(S05E03) "Because... he's one of my people." - Locke
I really need to get in the habit of taping my mouth shut while watching Lost because my jaw is always on the floor by the end of every episode. Time-traveling has added an entirely new dimension (literally) to the story-telling techniques of this show and the first three hours of this season have been some of Lost's best. The flash-backs always lacked a certain amount of tension because they already happened. On the flip side of the same coin, the same can be said about the flash-forwards because you know they're going to happen. But time-traveling has created this new ripple where nothing has permanence anymore, whether it happened, is happening, or will happen. This is mesmerizing stuff to watch unfold because everything becomes new the second Faraday, Locke, and Co. make a new jump. They may not be altering the ultimate outcome, but they are altering the moment.
(S05E02) "There's no calling my father off." - Penny
Everybody lies. Some people enjoy the thrill of getting away with it ... and then there's Hurley. While this wasn't a traditional flash-back/flash-forward episode with one character as the focus (hard to say if those will ever be feasible again), this was pretty much a Hurley-centric hour anyway.
As the plot progresses this season, it's going to be interesting to see who becomes important (and who becomes irrelevant) to the ultimate endgame. That being said, we learned one pretty important fact in this episode:
Without Hugo in the mix, "then God help us all."
(S05E01) "You're gonna have to die, John." - Richard Alpert
Time travel! The future is
now! later! here! gone! beginning! ending! OK, I give up. Lost is back and the future is... well, we don't know what the future is. Or the past. Or the present. All we know is what they were, because now they're just one big time travelin' mess.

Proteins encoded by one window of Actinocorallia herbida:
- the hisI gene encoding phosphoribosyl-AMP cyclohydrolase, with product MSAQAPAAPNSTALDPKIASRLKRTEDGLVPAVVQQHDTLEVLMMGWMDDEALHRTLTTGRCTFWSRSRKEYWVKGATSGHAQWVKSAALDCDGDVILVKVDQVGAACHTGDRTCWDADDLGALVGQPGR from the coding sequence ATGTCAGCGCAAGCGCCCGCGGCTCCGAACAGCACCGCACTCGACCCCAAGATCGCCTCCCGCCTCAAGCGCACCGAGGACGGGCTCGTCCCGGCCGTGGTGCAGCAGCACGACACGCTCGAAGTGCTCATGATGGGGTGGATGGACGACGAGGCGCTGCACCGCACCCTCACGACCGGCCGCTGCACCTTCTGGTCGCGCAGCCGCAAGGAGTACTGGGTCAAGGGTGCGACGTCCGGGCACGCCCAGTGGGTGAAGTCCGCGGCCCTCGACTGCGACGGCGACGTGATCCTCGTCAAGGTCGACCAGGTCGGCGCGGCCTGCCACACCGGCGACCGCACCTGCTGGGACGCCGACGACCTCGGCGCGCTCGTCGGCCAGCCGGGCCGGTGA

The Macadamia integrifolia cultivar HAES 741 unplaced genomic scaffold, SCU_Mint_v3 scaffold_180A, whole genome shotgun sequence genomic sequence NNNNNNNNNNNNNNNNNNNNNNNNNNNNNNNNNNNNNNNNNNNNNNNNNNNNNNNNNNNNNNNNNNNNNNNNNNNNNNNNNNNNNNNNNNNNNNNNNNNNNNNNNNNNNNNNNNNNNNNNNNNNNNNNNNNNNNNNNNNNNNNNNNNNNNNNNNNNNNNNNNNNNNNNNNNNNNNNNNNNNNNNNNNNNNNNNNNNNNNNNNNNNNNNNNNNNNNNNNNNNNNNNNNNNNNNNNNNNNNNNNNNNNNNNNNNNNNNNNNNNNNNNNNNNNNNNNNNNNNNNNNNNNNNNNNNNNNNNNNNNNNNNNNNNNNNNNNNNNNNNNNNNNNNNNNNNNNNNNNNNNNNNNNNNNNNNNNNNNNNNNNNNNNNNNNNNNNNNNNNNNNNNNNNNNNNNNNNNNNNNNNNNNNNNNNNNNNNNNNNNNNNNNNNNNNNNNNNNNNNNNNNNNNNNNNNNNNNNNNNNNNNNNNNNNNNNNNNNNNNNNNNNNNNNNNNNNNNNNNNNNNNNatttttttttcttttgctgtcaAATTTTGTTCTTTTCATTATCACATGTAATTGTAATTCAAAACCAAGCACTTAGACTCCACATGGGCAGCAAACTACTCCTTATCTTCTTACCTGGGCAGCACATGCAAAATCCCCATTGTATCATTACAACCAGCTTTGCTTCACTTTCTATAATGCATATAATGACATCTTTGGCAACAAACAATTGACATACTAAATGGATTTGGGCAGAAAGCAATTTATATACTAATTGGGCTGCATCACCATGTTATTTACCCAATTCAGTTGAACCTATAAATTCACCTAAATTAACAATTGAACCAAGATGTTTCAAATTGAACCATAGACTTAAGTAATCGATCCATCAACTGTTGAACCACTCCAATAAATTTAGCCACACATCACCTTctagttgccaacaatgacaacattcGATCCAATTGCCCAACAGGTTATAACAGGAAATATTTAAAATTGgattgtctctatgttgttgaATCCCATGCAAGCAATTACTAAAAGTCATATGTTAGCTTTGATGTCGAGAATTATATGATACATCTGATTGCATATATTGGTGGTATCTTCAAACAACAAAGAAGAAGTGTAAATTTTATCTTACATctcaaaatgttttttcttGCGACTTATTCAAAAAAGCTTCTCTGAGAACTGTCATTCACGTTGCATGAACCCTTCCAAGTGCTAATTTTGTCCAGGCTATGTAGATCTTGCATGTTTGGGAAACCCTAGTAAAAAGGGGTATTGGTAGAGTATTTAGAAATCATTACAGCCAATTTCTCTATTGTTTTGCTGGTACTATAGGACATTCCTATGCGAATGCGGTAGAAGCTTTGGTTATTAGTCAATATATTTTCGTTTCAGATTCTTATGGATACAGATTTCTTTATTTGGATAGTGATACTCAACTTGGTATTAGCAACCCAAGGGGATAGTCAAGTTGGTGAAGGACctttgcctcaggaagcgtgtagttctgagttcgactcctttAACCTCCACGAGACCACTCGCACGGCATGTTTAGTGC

As with seasons past of Lost, the fifth chapter of TV's favorite mindf*ck opens by presenting an entirely new storytelling technique - one that demands equal parts patience, attention, and imagination. More than anything, it's a test for true fans because the casual Lost viewer (do they exist?) probably had a hard time moving from A to Z (worst metaphor ever - I know) in tonight's season premiere. That being said, this whole hour gave me my own bloody nose.
Whether you've been counting the minutes until 'Lost' returns or can't remember what exactly happened in the season 4 finale, you need us.
Our handy 'Lost' A-to-Z Guide will get you back up to speed, rehash some of the show's biggest defining moments and give you 26 reasons (from A to Z!) why you won't want to miss this season.
And believe us, you won't want to miss this season ...
As amazing as Lost is, I still hate it for one tiny reason - every time a new season begins, I get terrified that I won't "get it." If that happened, it would completely deflate my enjoyment of the show. While Lost has had its fair share of WTF episodes, most of them are decipherable after repeat viewings; season five's first two installments definitely fall into that category. It's like playing the sequel of your favorite video game - for the most part, the controls and game-play are the same, but there are enough changes that it still takes you a few hours to get a handle on it.
Last week's riveting Lost premiere brought the Jack-Locke conflict to an entirely new level. This time, all of the survivors (including some of the Others) were forced to choose sides. It wasn't an easy decision, and there were some surprising choices. Each side has its benefits and its drawbacks. Let's take a closer look at these new teams!
Many Lost fans are familiar with the show's frequent use of philosophers' names. USA Today has a very helpful rundown of all the philosophers used so far, as well as a character-based analysis of each one. A lot of the information might be review for devoted fans, but the article includes an "expert comment" section with some unique interpretations of the characters.
John Locke: The fictional John Locke describes himself as a man of faith. The real Locke was more of a man of science. USA Today's expert mentions that Locke the philosopher believed that "action is based on experiences," and that the show's flashbacks demonstrate that view.
I'm not sure if you've been reading Doc Jensen's Lost theories over at Entertainment Weekly's web site. The guy is obsessed (in a good way), and has come up with some very intriguing and plausible ideas on what is really happening on the island and what all the clues (the numbers, the names, how people are connected, etc) might actually mean. Not sure if I follow his logic with his latest theory though.